Intended for healthcare professionals

Practice What Your Patient is Thinking

If you only have a few minutes with a drug addict

BMJ 2015; 351 doi: (Published 23 September 2015) Cite this as: BMJ 2015;351:h4211
  1. S D Williams

S D Williams is currently completing a therapeutic recovery programme in the Ley Community (, a drug and alcohol rehabilitation centre. He draws on his personal experience to help doctors find ways to work with people like him

I was going through a particularly bad time some years ago when I went to my general practitioner to try and get a prescription for diazepam (Valium). I had been buying it illicitly for some time so knew that I had a problem and genuinely wanted help. I also knew that most GPs were reluctant to prescribe this type of drug because it is so open to misuse.

I had a pre-prepared script ready to use that I hoped would come across as sincere. This dialogue was the result of much trial and error in trying to obtain prescriptions and the trading of information between myself and other drug users about which doctors would prescribe and what had been successful in the past.

I began by telling the doctor how I’d been depressed and started using tablets off the internet or the street and telling her that I could no longer cope. While I was in mid flow she asked: “How’s your mum these days? How’s your family? Is there anyone else who can support you at the moment?”

I was not expecting this line of questioning and it threw me; I found myself being honest with a doctor for the first time in a long while.

I have had a lot of experience with GPs because I have spent most of my adult life (more than two decades) in opiate addiction. The GPs I came across fell into one of three broad categories. The first type judged me by my addiction and straight away presumed that my motives were nefarious and my sole intention was to exhort as many drugs as possible from them. (I don’t deny that in many instances this was true.)

The second kind made the same judgments but tried to get me out of their surgery as soon as possible by prescribing whatever I asked for with little or no preamble or questioning.

The third type didn’t judge me and asked pertinent questions about how I felt psychologically as well as physically, listening to what I had to say. They then made a professional diagnosis and prescribed what would cause the least harm, both short term and long term, and would ease my emotional suffering most effectively.

At the time I knew I looked like the stereotype of a drug addict and it was often difficult to walk into a GP’s surgery. I felt self conscious about the way I looked and my past experiences with doctors also dictated how I felt.

I realise that doctors have to be aware of patients’ motives in coming to see them, especially those who ask for specific drugs, but this needs to be offset by what is best at that time for that particular patient.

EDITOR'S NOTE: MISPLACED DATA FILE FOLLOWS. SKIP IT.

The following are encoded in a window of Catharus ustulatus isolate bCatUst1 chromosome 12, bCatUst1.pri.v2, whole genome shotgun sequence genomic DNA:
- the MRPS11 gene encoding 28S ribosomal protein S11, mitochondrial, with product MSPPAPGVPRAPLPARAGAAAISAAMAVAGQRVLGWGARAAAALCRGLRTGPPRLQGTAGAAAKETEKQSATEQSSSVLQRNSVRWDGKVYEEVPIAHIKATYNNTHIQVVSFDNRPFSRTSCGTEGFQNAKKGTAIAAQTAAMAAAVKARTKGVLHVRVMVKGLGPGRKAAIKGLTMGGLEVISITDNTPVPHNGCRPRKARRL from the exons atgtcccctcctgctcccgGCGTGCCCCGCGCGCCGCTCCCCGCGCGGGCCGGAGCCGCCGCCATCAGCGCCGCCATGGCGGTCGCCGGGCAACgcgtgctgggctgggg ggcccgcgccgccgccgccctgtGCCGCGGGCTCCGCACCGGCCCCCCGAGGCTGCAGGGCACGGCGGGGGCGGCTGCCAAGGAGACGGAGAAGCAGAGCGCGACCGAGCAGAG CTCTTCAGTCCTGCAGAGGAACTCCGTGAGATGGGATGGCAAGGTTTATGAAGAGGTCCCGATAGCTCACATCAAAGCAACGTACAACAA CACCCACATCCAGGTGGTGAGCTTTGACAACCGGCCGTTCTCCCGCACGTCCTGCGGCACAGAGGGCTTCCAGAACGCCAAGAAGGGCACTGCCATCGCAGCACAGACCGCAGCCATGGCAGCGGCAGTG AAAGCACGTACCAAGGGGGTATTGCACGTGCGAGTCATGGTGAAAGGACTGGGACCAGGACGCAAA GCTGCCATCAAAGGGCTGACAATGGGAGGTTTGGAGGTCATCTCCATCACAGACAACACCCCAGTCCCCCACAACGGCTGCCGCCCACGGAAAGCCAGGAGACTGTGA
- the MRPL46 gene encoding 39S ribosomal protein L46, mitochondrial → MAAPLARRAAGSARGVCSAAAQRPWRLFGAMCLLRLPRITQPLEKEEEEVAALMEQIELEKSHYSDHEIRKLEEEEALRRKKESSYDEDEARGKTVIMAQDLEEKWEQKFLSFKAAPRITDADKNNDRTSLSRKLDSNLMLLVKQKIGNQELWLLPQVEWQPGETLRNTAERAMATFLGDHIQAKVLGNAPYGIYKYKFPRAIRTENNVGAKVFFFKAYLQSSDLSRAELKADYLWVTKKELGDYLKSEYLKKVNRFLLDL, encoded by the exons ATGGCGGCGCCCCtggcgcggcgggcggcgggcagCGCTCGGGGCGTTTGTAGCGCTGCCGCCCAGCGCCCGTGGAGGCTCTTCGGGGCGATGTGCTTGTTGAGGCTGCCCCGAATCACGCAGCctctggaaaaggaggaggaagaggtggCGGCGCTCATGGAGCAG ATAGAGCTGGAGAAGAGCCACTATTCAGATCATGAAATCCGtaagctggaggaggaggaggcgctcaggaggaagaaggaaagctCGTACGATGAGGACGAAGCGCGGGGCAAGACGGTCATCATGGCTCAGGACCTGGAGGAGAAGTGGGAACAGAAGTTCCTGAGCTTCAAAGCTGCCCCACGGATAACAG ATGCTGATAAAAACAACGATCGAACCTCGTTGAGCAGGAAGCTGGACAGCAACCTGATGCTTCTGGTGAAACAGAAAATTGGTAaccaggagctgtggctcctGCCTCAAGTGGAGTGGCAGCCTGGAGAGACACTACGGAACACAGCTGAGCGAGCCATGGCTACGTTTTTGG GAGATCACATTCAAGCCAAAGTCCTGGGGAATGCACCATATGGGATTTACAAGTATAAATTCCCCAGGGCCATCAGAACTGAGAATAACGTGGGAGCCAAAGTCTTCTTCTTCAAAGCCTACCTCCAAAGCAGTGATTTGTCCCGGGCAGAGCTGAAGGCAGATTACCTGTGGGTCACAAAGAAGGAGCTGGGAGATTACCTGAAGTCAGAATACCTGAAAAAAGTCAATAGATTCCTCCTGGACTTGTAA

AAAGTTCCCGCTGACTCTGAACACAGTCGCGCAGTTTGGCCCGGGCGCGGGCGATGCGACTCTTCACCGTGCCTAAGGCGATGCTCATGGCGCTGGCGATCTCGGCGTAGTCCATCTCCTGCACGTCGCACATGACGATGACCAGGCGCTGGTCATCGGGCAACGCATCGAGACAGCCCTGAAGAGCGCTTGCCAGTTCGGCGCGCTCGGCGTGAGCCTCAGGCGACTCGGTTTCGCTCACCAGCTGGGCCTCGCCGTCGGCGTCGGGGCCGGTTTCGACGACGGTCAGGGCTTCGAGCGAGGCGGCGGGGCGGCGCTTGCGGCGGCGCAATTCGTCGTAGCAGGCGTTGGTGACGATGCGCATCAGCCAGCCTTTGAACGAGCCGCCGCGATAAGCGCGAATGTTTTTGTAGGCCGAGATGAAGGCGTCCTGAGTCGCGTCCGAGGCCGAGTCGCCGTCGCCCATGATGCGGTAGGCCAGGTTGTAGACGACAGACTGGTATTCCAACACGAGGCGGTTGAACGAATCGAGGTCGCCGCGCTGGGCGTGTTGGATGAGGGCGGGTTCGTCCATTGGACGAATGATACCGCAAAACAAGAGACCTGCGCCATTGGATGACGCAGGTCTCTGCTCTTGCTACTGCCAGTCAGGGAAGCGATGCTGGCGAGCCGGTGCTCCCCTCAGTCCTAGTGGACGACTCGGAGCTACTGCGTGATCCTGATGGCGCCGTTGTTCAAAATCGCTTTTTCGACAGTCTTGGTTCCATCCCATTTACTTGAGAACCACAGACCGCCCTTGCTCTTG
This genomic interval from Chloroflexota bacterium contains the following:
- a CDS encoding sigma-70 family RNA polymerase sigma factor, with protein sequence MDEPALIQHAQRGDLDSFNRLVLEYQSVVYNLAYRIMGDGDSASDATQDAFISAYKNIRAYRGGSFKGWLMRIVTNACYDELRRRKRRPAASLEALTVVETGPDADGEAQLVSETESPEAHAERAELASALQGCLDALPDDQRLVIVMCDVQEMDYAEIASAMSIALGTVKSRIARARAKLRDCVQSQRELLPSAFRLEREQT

For example, I had a longstanding problem with benzodiazepines, mainly diazepam, and more than once asked for help to become stable and then reduce my intake. My GP at the time was reluctant to do this, but through a prolonged conversation where we discussed my needs and my hopes, and also what responsibilities I had to myself and my own recovery, we came to a compromise. This doctor’s questions about what I hoped to achieve were a lot less formal than usual—questions such as what I would like for my future, what my job aspirations were, and whether I saw myself with a partner or having more children. This allowed me to let down my guard and answer his questions truthfully. The more it felt like a conversation the harder it was to keep up any pretence.

Although that surgery had a general policy against using benzodiazepines, he was able to use his discretion to come up with a solution that ultimately benefited me enormously: he agreed to prescribe a short maintenance course until I became stable and then to oversee a reduction in my dose. At first I was put on a daily pick-up (coming back each day for a small prescription) to ensure I didn’t misuse the tablets. It was made clear that if I didn’t behave responsibly towards my prescription I would lose it. This covered the doctor while also giving me some autonomy in my recovery.

I understand that GPs are under pressure and have time constraints that make it difficult to get a full picture of a situation in a 10 or 15 minute consultation, but it can make all the difference to someone in addiction just to be treated as a human being and an individual. Being asked to come back for return visits to the doctor, to talk about my progress, and to consider what action to take next also helped me feel like the doctor was really interested in giving me the best help that he could.

The bottom line

  • Not all drug users are the same—they are all individuals with individual needs. Ask what their hopes and plans are for the future and how they see their own responsibility for their recovery; listen without judging

  • Don’t dismiss patients who ask for a specific drug out of hand. If they seem to have a prepared dialogue ask some questions that they might not be expecting—ones that will test their sincerity, such as questions about their family and how they are emotionally

  • Whenever possible try to give the patient some autonomy and responsibility. I found that I responded better when I had a modicum of control over the direction my treatment was taking. I also found it beneficial to know exactly where the boundaries were, such as when I was told that my prescription was my responsibility and that if I lost it I would not get a replacement


Cite this as: BMJ 2015;351:h4211


  • Competing interests: I have read and understood BMJ policy on declaration of interests and declare the following interests: none.

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